Word of mouth on the Internet: Being aware of message distortion

Based on an interview with Kristine De Valck, assistant professor of marketing at HEC Paris, research@HEC no 27, June-July 2012.

Kristine De Valck

Kristine De Valck and her co-authors analyze an electronic marketing campaign designed to promote a specific cell phone model among bloggers. They show that, unlike conventional marketing campaigns, on blogs the message can be distorted depending on who is selected to talk about the product and the kinds of communities to which they belong.

Business Digest partners with HEC Paris and the HEC Foundation in the production of research@HEC.

“Marketers and sociologists have recognized the importance of word of mouth as a naturally occurring phenomenon for more than half a century, suggesting, for example, that word of mouth affects the majority of all purchase decisions,” says Kristine De Valck. “However, these theories and observations about informal, unsolicited word of mouth were constructed in a marketing world untouched by the Internet.” The Internet’s accessibility, reach, and transparency have enabled marketers to influence and monitor word of mouth as never before. Kristine De Valck lists the ways marketers can achieve their goals online: “listening in” to online conversations, moderating word of mouth, engaging in dialogue on social media forums, giving products to people of influence, and so on. Notably, such tactics change word of mouth from a natural, spontaneous phenomenon, whose power, notes Kristine De Valck, rests primarily in the fact that participants are not commercially motivated, to a more artificial, calculated, and commercialized force in which bloggers are co-opted by marketers to become product advocates. [read more]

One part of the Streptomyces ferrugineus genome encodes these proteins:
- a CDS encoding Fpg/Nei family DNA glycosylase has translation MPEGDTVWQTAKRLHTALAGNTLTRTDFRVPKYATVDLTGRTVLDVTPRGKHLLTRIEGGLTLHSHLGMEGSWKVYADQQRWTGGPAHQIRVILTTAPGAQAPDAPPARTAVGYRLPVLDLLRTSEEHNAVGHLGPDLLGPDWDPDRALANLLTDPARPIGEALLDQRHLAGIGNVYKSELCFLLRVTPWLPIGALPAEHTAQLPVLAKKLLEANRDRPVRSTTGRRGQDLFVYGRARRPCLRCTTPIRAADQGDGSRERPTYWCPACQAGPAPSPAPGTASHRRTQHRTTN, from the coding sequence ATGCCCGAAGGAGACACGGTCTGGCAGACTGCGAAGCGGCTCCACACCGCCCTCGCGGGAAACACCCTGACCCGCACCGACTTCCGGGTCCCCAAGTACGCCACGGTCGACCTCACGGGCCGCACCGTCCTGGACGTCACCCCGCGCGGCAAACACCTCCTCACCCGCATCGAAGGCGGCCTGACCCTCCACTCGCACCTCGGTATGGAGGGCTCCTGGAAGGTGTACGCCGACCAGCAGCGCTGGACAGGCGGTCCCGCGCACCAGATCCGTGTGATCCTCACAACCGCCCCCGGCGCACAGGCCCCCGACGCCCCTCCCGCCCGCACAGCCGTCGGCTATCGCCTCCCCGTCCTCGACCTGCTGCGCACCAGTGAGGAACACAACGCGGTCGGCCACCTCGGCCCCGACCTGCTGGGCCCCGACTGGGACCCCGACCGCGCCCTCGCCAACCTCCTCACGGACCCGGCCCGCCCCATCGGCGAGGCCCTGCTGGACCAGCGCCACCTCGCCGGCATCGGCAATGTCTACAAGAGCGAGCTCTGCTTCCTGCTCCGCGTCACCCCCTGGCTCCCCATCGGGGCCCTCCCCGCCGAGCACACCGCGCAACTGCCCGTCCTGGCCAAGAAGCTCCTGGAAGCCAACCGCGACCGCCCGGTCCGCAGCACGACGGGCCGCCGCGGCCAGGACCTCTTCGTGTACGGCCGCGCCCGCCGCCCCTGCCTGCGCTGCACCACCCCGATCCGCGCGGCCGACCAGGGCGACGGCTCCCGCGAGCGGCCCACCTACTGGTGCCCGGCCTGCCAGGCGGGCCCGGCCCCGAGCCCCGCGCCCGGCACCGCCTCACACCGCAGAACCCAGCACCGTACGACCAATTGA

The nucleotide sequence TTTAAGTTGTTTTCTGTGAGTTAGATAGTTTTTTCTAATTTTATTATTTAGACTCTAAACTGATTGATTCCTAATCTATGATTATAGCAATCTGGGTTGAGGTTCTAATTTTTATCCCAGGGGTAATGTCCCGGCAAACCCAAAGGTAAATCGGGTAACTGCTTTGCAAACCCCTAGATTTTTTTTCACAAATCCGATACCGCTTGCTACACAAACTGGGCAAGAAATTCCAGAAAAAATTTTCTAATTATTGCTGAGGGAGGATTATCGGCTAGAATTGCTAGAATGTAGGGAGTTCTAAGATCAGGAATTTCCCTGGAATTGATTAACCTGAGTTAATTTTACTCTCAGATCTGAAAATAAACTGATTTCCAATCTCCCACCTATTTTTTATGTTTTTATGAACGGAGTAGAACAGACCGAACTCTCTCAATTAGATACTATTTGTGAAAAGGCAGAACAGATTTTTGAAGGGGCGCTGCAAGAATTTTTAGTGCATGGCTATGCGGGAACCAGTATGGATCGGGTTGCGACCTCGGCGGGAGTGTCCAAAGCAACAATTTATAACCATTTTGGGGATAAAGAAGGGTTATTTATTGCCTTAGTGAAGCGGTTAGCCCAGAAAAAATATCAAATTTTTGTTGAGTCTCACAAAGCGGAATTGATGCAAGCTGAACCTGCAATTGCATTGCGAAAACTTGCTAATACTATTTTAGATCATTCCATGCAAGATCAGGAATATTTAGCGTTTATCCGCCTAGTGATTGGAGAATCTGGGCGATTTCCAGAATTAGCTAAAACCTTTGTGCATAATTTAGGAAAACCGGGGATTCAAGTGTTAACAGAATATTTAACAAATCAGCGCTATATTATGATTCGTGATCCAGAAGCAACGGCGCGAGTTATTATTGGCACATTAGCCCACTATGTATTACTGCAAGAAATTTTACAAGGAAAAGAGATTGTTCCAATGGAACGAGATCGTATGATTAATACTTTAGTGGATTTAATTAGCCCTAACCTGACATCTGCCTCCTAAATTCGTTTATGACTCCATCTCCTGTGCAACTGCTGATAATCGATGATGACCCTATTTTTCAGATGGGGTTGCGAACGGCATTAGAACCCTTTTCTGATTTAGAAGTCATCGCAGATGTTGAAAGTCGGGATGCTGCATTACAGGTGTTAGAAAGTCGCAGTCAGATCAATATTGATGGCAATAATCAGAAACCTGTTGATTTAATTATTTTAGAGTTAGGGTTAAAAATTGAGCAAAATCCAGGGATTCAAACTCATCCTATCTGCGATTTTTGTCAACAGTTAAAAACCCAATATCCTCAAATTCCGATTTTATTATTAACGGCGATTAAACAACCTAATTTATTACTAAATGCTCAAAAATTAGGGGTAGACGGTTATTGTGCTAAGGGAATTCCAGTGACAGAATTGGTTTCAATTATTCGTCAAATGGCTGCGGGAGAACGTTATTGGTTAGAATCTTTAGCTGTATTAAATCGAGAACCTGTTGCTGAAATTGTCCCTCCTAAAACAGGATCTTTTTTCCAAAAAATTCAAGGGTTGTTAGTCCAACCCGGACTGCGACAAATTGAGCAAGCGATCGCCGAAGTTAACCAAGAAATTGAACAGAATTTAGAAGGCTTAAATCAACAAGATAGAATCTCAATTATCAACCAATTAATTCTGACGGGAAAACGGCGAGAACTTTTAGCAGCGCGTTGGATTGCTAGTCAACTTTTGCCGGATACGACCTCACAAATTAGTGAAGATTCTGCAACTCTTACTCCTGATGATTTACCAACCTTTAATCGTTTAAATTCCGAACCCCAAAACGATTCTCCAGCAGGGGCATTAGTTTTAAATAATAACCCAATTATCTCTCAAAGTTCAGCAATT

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Word of mouth on the Internet: Being aware of message distortion
Published in research@HEC, no 27, June-July, a journal that has been promoting the research of HEC Paris professors since 2007.
Based on an interview with Kristine De Valck, associate professor of marketing, and the article “Networked Narratives: Understanding Word-of-Mouth Marketing in Online Communities” by R. V. Kozinets, K. De Valck, A. C. Wojnicki, and S. S. Wilner, published in Journal of Marketing (March 2010, vol. 74, n° 2, pp. 71-89), which earned her the Prix Article Professeur of the Fondation HEC in 2010.